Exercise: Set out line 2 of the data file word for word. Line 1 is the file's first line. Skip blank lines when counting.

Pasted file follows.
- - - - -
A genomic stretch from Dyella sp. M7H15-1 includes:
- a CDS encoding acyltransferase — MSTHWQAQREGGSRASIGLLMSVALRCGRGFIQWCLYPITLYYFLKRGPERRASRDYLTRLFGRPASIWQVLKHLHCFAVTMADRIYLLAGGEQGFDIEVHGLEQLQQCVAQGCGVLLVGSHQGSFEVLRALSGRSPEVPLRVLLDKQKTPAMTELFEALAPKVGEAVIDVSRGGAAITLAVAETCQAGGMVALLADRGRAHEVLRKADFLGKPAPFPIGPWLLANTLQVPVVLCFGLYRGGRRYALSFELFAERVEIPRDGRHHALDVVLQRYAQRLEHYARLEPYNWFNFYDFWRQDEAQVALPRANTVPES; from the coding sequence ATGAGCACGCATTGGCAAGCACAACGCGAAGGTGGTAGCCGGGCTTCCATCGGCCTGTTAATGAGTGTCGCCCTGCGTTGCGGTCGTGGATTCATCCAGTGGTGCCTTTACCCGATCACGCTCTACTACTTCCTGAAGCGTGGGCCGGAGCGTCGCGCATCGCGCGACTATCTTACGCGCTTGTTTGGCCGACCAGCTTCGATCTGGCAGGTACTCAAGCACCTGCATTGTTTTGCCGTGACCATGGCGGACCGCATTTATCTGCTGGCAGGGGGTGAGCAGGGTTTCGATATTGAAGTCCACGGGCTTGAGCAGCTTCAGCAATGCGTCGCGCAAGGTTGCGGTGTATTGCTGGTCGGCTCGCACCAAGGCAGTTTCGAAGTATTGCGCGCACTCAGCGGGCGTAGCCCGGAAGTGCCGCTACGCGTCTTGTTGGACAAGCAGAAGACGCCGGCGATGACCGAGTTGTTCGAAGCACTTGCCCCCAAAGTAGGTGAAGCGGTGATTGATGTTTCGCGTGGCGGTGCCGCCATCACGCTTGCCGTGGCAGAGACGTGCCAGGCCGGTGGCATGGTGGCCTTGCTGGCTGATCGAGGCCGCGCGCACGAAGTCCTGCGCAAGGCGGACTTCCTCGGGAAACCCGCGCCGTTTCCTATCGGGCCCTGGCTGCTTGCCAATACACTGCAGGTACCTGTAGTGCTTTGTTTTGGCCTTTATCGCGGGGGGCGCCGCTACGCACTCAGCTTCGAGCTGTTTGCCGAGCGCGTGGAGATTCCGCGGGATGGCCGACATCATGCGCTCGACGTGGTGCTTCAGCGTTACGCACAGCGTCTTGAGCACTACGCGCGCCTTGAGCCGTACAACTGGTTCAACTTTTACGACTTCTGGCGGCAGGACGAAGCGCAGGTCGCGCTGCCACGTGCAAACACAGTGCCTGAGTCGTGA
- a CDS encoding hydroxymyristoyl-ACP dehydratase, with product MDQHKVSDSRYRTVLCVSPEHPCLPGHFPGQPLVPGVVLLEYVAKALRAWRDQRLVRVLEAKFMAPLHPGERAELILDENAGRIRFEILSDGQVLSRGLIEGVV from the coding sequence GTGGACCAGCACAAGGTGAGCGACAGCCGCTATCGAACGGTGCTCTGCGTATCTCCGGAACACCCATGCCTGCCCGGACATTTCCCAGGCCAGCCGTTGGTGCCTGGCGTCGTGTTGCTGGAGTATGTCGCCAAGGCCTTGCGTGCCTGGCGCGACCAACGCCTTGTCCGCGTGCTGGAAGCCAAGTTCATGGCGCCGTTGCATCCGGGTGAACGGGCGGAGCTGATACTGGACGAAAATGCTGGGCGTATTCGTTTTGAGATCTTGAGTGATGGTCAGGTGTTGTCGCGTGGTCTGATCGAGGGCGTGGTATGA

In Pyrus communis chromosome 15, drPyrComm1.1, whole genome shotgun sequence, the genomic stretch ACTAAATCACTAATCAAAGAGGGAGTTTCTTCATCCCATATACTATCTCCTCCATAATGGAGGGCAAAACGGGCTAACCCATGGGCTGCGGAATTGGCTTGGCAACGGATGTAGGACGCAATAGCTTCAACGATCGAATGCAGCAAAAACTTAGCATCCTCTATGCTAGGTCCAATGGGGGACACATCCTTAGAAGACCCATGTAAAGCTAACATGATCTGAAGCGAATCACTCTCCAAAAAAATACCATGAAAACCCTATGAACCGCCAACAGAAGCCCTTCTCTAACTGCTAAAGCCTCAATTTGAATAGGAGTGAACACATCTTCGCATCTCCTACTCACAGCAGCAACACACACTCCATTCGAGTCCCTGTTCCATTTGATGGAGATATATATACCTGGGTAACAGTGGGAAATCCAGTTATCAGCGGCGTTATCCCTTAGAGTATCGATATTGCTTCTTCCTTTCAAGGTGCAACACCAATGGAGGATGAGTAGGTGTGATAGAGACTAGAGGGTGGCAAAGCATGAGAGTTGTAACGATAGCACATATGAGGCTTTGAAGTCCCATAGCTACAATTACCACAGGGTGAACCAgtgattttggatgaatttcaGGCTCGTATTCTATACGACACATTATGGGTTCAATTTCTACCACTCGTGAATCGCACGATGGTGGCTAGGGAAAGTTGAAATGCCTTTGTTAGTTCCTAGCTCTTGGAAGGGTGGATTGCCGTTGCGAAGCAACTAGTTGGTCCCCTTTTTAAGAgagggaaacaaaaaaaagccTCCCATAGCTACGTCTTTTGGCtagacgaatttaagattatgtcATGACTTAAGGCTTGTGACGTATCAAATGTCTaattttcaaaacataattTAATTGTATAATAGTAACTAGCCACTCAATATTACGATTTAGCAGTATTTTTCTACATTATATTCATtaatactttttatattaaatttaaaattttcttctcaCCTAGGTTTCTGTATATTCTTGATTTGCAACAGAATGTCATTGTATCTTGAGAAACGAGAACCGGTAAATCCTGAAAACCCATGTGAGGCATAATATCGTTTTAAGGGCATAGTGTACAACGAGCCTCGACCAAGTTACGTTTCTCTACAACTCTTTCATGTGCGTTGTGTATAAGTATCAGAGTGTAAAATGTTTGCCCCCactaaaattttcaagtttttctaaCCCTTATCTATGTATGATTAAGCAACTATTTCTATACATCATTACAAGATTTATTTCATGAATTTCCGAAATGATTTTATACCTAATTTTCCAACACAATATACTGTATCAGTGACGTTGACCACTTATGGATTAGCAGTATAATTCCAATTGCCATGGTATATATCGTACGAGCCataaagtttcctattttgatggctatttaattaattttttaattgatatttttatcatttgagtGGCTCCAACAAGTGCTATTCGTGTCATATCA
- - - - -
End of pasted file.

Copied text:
- a CDS encoding acyltransferase — MSTHWQAQREGGSRASIGLLMSVALRCGRGFIQWCLYPITLYYFLKRGPERRASRDYLTRLFGRPASIWQVLKHLHCFAVTMADRIYLLAGGEQGFDIEVHGLEQLQQCVAQGCGVLLVGSHQGSFEVLRALSGRSPEVPLRVLLDKQKTPAMTELFEALAPKVGEAVIDVSRGGAAITLAVAETCQAGGMVALLADRGRAHEVLRKADFLGKPAPFPIGPWLLANTLQVPVVLCFGLYRGGRRYALSFELFAERVEIPRDGRHHALDVVLQRYAQRLEHYARLEPYNWFNFYDFWRQDEAQVALPRANTVPES; from the coding sequence ATGAGCACGCATTGGCAAGCACAACGCGAAGGTGGTAGCCGGGCTTCCATCGGCCTGTTAATGAGTGTCGCCCTGCGTTGCGGTCGTGGATTCATCCAGTGGTGCCTTTACCCGATCACGCTCTACTACTTCCTGAAGCGTGGGCCGGAGCGTCGCGCATCGCGCGACTATCTTACGCGCTTGTTTGGCCGACCAGCTTCGATCTGGCAGGTACTCAAGCACCTGCATTGTTTTGCCGTGACCATGGCGGACCGCATTTATCTGCTGGCAGGGGGTGAGCAGGGTTTCGATATTGAAGTCCACGGGCTTGAGCAGCTTCAGCAATGCGTCGCGCAAGGTTGCGGTGTATTGCTGGTCGGCTCGCACCAAGGCAGTTTCGAAGTATTGCGCGCACTCAGCGGGCGTAGCCCGGAAGTGCCGCTACGCGTCTTGTTGGACAAGCAGAAGACGCCGGCGATGACCGAGTTGTTCGAAGCACTTGCCCCCAAAGTAGGTGAAGCGGTGATTGATGTTTCGCGTGGCGGTGCCGCCATCACGCTTGCCGTGGCAGAGACGTGCCAGGCCGGTGGCATGGTGGCCTTGCTGGCTGATCGAGGCCGCGCGCACGAAGTCCTGCGCAAGGCGGACTTCCTCGGGAAACCCGCGCCGTTTCCTATCGGGCCCTGGCTGCTTGCCAATACACTGCAGGTACCTGTAGTGCTTTGTTTTGGCCTTTATCGCGGGGGGCGCCGCTACGCACTCAGCTTCGAGCTGTTTGCCGAGCGCGTGGAGATTCCGCGGGATGGCCGACATCATGCGCTCGACGTGGTGCTTCAGCGTTACGCACAGCGTCTTGAGCACTACGCGCGCCTTGAGCCGTACAACTGGTTCAACTTTTACGACTTCTGGCGGCAGGACGAAGCGCAGGTCGCGCTGCCACGTGCAAACACAGTGCCTGAGTCGTGA